The schedule on a Saturday is odd as far as I’m concerned. The earliest train on a Saturday from Lakeline starts at 4:48pm. If it went earlier, I bet they would get riders. The downtown is a growing and vibrant part of the city and moreso every day. People would go there during the day on a Saturday.

I wondered whether I would be the only one riding the train. Clearly not. The train is two cars long and the one I was in had at least 20 people in it by the time we headed south into the city. And we picked up more riders at ever stop. By the time we got downtown, the train was full and both bike racks were filled. You can see my bike hanging within the car in one of the photos here. There are only two racks in each car. The alternative is to stand with the bike while you ride. There’s limited space to do that but it certainly seems like it wouldn’t be hard.

There were 8 stops (including Lakeline where I got on and the downtown stop) along the way. Once we got going I was impressed that the train actually picked up some pretty good speed between some of the stations – particularly the ones further out. Total time to get downtown was somewhere in the neighborhood of 40-45 min. Along the way we went through parts of the city I almost never see, and it literally goes through a lot of people’s back yards in north and east Austin.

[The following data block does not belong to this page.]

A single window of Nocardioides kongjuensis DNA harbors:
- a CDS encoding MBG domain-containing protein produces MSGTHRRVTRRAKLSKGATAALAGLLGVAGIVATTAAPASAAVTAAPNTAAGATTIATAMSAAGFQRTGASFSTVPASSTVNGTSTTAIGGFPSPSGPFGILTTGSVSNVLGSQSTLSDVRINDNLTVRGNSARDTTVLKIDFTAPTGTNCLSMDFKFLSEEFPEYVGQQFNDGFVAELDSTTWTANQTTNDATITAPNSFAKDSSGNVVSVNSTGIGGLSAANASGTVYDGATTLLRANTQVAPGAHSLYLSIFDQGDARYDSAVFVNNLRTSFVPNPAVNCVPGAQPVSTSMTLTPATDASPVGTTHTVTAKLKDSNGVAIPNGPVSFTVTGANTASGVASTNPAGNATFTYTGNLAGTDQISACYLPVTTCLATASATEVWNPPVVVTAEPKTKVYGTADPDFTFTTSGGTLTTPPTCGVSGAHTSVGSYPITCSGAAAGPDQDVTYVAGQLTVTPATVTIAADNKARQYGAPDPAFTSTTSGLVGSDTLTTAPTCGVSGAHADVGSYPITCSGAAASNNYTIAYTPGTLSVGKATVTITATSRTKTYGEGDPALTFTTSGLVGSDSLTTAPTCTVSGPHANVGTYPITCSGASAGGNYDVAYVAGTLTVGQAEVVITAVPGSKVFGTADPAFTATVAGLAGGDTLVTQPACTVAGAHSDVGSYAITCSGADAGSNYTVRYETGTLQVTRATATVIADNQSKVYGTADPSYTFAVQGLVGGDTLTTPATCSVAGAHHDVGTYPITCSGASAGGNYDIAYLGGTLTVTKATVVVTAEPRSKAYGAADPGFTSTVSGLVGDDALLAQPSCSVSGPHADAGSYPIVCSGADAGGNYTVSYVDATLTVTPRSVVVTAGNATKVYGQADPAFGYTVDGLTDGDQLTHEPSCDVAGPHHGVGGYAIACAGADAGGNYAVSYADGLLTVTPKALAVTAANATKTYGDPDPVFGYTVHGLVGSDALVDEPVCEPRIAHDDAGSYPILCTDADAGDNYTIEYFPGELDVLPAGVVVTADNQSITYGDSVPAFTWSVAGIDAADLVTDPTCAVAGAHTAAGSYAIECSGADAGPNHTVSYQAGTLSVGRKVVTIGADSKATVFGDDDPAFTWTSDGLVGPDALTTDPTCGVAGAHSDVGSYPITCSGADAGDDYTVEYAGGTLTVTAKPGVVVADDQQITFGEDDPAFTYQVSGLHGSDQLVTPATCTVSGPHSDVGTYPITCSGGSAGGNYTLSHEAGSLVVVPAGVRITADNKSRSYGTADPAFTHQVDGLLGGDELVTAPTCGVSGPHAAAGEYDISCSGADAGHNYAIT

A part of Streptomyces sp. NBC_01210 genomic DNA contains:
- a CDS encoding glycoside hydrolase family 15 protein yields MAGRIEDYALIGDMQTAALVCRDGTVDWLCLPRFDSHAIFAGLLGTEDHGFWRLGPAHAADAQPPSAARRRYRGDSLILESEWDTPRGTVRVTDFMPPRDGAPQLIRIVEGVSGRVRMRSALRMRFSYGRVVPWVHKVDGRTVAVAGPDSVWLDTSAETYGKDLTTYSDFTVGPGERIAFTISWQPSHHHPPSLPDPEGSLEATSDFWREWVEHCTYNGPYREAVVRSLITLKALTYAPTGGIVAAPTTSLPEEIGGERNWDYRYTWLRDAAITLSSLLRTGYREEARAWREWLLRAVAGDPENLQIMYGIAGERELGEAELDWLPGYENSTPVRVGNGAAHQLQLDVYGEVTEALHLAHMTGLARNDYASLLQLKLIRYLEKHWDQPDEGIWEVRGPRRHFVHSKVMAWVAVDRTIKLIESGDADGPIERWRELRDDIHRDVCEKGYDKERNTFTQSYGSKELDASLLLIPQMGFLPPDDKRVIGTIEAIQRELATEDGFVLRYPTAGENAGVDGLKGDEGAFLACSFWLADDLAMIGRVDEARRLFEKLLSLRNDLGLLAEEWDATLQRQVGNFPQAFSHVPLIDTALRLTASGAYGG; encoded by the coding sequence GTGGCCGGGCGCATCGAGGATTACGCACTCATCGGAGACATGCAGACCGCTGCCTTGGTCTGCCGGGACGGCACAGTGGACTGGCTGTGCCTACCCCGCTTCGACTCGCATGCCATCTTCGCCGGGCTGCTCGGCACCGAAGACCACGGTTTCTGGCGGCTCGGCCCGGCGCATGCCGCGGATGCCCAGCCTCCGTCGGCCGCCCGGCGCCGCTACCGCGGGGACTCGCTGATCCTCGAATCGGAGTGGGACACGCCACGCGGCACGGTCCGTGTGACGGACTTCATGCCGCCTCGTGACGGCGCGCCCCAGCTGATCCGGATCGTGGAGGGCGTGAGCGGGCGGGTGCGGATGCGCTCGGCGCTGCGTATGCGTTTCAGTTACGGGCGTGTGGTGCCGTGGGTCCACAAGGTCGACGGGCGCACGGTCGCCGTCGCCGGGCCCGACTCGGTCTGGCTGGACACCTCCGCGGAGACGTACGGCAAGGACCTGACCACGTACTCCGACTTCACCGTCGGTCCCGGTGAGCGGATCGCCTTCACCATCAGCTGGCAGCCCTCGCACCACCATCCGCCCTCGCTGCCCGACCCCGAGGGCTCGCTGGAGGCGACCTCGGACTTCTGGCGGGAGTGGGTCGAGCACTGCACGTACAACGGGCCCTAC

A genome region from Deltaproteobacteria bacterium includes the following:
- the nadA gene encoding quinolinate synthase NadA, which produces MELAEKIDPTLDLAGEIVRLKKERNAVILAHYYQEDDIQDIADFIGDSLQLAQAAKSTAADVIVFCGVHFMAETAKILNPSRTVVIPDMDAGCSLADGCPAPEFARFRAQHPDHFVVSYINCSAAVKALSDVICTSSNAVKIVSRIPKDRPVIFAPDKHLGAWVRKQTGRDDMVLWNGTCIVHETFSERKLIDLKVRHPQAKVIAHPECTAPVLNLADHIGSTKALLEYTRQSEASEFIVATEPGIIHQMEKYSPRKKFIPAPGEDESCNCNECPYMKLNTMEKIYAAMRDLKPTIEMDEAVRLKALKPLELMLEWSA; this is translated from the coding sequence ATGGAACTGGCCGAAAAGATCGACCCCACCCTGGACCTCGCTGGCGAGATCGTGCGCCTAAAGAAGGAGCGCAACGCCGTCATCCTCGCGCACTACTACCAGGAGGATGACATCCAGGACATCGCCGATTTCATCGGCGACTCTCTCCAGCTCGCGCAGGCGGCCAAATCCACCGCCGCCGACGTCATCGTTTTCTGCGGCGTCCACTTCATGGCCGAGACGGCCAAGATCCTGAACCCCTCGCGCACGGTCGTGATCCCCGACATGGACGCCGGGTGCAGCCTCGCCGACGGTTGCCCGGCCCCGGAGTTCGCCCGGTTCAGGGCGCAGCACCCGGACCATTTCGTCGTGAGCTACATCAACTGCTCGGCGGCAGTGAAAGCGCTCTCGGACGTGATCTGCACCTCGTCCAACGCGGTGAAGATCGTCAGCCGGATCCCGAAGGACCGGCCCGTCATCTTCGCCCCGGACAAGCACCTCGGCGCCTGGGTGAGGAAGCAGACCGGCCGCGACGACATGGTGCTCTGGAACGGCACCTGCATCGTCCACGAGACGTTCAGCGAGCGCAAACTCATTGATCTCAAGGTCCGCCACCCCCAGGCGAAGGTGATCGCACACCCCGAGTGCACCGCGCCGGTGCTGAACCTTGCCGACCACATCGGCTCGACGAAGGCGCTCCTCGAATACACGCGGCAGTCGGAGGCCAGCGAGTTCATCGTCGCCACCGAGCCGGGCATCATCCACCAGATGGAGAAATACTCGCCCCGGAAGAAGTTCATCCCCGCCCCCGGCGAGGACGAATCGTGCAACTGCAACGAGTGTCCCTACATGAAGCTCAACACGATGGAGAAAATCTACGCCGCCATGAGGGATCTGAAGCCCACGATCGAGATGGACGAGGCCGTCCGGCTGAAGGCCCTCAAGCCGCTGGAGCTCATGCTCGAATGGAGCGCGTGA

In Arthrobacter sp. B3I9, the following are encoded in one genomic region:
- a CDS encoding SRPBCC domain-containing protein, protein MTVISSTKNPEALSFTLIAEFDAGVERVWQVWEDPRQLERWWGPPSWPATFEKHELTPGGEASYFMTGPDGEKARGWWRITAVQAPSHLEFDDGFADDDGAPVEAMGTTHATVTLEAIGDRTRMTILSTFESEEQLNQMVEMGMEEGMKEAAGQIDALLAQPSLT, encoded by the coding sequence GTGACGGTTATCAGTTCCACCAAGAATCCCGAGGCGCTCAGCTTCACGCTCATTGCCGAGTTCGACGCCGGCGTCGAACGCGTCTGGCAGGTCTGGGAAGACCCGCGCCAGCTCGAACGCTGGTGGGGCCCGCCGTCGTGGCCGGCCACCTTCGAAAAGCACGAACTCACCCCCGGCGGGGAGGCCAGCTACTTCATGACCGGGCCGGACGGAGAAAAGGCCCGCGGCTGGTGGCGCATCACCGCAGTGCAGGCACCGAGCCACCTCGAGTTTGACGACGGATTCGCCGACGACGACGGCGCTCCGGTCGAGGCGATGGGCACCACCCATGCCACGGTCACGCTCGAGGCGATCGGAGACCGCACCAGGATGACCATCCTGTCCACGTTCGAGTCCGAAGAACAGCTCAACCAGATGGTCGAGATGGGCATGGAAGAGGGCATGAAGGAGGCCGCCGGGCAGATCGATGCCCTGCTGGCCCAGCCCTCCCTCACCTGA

There’s not likely to be too many reasons I need to go out of my way to ride the Austin Metrorail – me and most of anyone that lives west of Mopac – and yet I think it’s a great start. Now if it just went to the airport, I bet I would use it.

Last photo: ‘end of the line’ next to the convention center in downtown Austin.

Day 6 of the bike tour was the last day and as such it was going to be relatively short. We needed to finish by late morning in time for a farewell lunch at noon and a shuttle at 1pm.

I opted for the 27 mile loop that took in the Oakville Grade. Figured might as well get in a workout that morning. Only a few of us took that option. Some shuttled in the van to the top of Oakville Grade and rode the rest. A couple opted to just take in the spa at the hotel. But the weather was once again great so why not get one more good ride in. As you can see from the elevation profile, the Oakville Grade is something of a wall to climb up. Temps were in the 40’s that morning but as you might imagine climbing that grade worked up a bit of a sweat. Click thru the image for all the Garmin info.

The rest of the route was easy and pleasant – except for the section on the Silverado Trail. Plenty of shoulder on the side of the road to ride in but just lots of traffic. And of course after a week of riding and only a few miles left to go, I managed to get a flat tire. After fixing that, only a few miles left to go.

Below you’ll see a birds eye view of all the routes of the bike tour. We covered a pretty good chunk of the area. I’d really like to go back again some time and do some of these roads again and maybe take in some others we never got to.

The Sonoma coastal area offers the quieter roads I would say. It’s hard to get too far in the Napa area without encountering quite a bit of traffic. But the roads in Napa County are better maintained.